Blown Head Gasket Repair Options
So, if you have determined that you need a head gasket fix, then what are your options? Thankfully, some options are much cheaper than others. Many people wonder how to fix a blown head gasket without replacing it. First, a head gasket sealer might take care of your problem. These sealants will usually only work if you have just a tiny leak. If your head gasket is blown, then a sealant probably won’t do you much good.
Using these sealants is relatively easy. You need to pour them into your engine with the oil. Once you pour them in, then crank your car and run it like normal. The sealant circulates through the engine and seals small cracks in the head gasket as it flows through.
If you have a bigger problem, then you will need a full head gasket replacement. You will need a qualified automotive repair shop to perform this job. It is not easy, and you will need quite a bit of automotive know-how to complete this auto repair. Total replacement of your head gasket is time-consuming, and it can be pretty expensive. We will discuss just how much you can expect to pay in the next section.
Head Gasket Replacement Cost
So, how much does it cost to replace a head gasket? The average cost to replace a head gasket is $1,400 – $1,900. The head gasket itself is not very expensive, and some head gaskets cost less than $100. However, the labor costs associated with the repair job are high. This is a complex and time-consuming job that takes an experienced mechanic many hours to complete; thus, it is an expensive repair. With the current scrap car prices, many people choose to sell their car and buy a new car instead of sinking more money into a clunker.
The cost of head gasket repair can be much cheaper if you do not need a total replacement. If you are lucky enough only to need a head gasket sealer, then your repair could be as cheap as $20. You can also perform this repair yourself as you need to pour the sealant into the engine.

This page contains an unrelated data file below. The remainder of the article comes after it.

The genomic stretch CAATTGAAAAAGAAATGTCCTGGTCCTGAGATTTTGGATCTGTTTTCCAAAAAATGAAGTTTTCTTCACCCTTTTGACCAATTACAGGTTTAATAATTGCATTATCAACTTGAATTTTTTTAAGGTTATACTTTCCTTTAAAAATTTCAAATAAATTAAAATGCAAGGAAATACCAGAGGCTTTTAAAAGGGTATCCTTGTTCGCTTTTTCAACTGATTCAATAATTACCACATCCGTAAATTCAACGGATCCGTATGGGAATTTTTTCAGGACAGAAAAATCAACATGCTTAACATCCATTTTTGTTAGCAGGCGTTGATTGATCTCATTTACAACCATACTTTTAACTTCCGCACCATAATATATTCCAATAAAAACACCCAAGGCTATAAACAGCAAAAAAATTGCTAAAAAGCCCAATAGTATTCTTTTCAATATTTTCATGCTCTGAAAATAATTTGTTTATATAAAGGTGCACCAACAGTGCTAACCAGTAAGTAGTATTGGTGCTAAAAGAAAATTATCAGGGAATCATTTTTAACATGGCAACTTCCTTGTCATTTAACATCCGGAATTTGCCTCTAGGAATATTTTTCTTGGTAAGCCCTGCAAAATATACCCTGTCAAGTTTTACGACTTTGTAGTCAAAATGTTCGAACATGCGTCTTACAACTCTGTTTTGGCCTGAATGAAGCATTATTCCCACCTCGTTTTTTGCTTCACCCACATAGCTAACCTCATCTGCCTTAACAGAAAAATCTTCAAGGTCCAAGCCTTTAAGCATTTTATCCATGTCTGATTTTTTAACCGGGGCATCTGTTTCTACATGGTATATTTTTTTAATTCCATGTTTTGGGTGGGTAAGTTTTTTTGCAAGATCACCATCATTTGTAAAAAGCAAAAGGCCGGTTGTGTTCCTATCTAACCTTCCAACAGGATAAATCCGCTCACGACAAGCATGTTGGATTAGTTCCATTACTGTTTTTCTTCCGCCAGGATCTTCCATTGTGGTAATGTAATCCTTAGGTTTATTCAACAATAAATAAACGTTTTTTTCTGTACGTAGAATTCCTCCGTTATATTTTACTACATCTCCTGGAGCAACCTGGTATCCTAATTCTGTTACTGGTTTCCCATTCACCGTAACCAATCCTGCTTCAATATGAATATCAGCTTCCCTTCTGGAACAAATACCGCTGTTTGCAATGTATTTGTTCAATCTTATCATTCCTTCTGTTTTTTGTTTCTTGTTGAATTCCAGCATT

The Bottom Line
Your head gasket is an essential part of the engine, and a gasket failure can lead to overheating, oil leaks, coolant leaks, and other issues. While your car might run with a small leak in the gasket, it will be self-evident when the head gasket is fully blown. It would be best if you did not continue to drive your vehicle in this condition, so you need to have it checked by a qualified mechanic right away.
Frequently Asked Questions
Is it worth fixing a blown head gasket?
Generally, it is worth fixing a blown head gasket. While the repair might cost $1,500 on average, this is usually much less than buying a new car. However, if your vehicle is older and has other problems, it might not be worth spending that much money on it. Perhaps you should consider selling your car and buying a new one instead.
Why is a blown head gasket so expensive?
Blown head gasket costs are so expensive because of the complexity and time associated with the job. A head gasket itself is not very expensive, and head gasket prices, in some cases, are less than $100. However, a mechanic might need 10-20 hours to complete this repair. Since labor costs are anywhere from $75 to $150 per hour, that time adds up when calculating the repair bill.
Can you still drive a car with a blown head gasket?
A car with a blown head gasket might continue to run until the gasket becomes too far gone. However, you should not drive your car after you notice head gasket problems. Driving the vehicle can lead to more significant issues like a cracked engine block, warped pistons, and damaged cylinder heads. As soon as you notice any of the symptoms mentioned in this article, you should immediately take your car to a mechanic.
Is it possible to replace a head gasket by oneself?
Yes, it is possible to complete this repair on your own, but it isn’t easy. You will need the proper tools and knowledge to complete the job. Unless you are an experienced mechanic, you should not attempt to replace your head gasket, and you might cause additional damage to your car that could lead to an even higher repair bill.